Analysis; Pope Benedict XVI Meeting a Diverse but Troubled US Church
Byline: ANNE K WALTERS and PETER MAYER Deutsche Presse-Agentur
WASHINGTON/Rome - Arriving Tuesday for a six-day visit to Washington and New York, Pope Benedict XVI will find an increasingly diverse body of Catholics that remains troubled by priest abuse scandals and increasing numbers of parishioners leaving the faith.
Ethical and spiritual issues are destined to dominate Benedict's visit to the United States, where Roman Catholics number around 67.5 million -- the third-largest concentration in the world after Brazil and Mexico.
"Together with your bishops, I have chosen as the theme of my journey three simple but essential words: 'Christ our hope,"' Benedict said in a video message to US Catholics.
"Following in the footsteps of my venerable predecessors, Paul VI and John Paul II, I shall come to United States of America as pope for the first time, to proclaim this great truth: Jesus Christ is hope for men and women of every language, race, culture and social condition."
That does not mean Benedict will ignore the child sex abuse scandals that have rocked the US church in recent years, amid revelations of child molestation dating back decades and often systematically covered up by church leaders.
A network of abuse victims said that it has had no response from the Vatican on a request to meet with Benedict in the US. Barbara Blaine, president of the Survivors Network of those Abused by Priests (SNAP), said that she suspects he will meet with a small group of carefully chosen victims.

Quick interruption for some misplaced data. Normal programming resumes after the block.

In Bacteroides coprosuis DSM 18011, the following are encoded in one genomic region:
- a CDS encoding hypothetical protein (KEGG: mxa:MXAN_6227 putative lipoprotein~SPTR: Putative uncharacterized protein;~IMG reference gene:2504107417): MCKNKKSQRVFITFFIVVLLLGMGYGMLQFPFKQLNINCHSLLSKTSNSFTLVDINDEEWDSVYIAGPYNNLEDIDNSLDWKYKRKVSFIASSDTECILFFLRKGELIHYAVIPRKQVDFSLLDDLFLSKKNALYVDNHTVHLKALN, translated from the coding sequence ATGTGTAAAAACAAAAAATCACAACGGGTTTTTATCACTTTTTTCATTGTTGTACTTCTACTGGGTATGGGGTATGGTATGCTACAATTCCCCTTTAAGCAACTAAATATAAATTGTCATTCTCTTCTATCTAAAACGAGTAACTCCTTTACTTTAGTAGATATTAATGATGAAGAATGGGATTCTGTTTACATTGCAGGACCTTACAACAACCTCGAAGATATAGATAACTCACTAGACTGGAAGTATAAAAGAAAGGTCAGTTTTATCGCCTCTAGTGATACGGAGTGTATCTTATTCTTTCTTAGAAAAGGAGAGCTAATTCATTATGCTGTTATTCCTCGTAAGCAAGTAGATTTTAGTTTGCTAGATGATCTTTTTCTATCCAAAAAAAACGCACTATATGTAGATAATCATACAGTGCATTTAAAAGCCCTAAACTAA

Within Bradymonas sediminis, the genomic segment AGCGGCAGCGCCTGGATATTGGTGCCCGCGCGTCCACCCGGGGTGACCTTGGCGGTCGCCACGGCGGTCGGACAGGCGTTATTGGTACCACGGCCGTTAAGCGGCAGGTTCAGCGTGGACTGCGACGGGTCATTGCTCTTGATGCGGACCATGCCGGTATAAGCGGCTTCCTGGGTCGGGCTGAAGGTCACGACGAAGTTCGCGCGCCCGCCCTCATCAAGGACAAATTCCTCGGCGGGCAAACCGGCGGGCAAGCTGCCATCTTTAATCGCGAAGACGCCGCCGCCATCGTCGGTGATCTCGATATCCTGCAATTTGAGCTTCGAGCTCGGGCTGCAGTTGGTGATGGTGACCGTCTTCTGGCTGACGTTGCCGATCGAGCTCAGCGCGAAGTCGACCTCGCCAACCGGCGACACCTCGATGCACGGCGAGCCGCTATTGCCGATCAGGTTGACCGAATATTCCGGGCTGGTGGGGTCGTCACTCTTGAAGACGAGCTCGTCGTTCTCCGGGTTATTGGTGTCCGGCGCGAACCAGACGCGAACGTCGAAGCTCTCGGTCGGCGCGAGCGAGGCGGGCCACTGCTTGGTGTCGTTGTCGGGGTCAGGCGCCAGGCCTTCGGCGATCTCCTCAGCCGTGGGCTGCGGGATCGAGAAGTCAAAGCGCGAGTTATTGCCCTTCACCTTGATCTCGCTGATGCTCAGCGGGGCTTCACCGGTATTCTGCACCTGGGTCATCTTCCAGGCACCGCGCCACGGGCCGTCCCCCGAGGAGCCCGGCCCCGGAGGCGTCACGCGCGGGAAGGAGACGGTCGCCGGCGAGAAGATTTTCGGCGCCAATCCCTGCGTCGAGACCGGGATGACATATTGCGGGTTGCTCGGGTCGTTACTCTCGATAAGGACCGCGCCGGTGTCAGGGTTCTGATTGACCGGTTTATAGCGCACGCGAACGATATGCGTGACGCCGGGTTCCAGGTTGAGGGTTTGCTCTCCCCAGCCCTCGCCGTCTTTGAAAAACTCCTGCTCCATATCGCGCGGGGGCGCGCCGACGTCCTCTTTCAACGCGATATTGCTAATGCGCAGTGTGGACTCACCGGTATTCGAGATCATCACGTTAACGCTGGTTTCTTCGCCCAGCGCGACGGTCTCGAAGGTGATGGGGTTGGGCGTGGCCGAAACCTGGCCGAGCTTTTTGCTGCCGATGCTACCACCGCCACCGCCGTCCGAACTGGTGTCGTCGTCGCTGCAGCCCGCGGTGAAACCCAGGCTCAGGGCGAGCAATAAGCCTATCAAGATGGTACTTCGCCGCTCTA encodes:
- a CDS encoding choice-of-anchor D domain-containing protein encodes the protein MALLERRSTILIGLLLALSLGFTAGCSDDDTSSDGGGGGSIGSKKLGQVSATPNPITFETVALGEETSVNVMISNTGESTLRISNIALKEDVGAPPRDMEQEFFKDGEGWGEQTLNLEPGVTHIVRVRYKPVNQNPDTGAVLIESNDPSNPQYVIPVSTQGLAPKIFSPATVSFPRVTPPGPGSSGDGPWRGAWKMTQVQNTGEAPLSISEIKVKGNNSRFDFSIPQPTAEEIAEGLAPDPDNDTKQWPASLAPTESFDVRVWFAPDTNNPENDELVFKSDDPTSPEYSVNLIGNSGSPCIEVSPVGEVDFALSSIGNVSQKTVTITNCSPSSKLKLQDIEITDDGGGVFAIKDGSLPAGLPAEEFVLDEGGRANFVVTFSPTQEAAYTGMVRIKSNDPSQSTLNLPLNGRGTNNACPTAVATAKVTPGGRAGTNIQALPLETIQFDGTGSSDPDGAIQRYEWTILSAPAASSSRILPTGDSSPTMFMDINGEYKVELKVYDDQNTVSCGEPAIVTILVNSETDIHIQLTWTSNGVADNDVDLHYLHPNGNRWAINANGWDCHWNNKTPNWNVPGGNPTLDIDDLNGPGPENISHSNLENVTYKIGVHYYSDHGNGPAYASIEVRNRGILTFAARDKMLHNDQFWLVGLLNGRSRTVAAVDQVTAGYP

Benedict, who has denounced the "dirt" within the church, is likely to broach the issue when he addresses US bishops Tuesday in Washington, and during two Saturday engagements in New York: a Mass at St Patrick's Cathedral for nuns and priests, and a meeting with students at St Joseph's Seminary, Father Frederico Lombardi said in Rome ahead of the trip.
Most Americans expect the pope to address religion and morality and are "less interested" in his views on the war in Iraq, which the Vatican opposed in 2003, but Benedict will likely discuss Iraq with President George W Bush in a private meeting Wednesday at the White House.
Nearly a quarter of US adults are Catholic, but a major shift is taking place in the church's demographics. The proportion of Catholics has remained steady, even as one-third of those raised Catholic have left the faith, off set by a large influx of immigrants from Latin America, a recent survey by the Pew Forum on Religion and Public Life found.
Observers see the future of the church tied closely with the continued engagement of new immigrant populations, which are leading efforts toward more charismatic Masses.
"So the future of the Catholic Church depends very much on Catholics to retain Latinos for the next 25-30 years," Carl Anderson, leader of the men's lay organization the Knights of Columbus, told reporters ahead of the pope's visit. …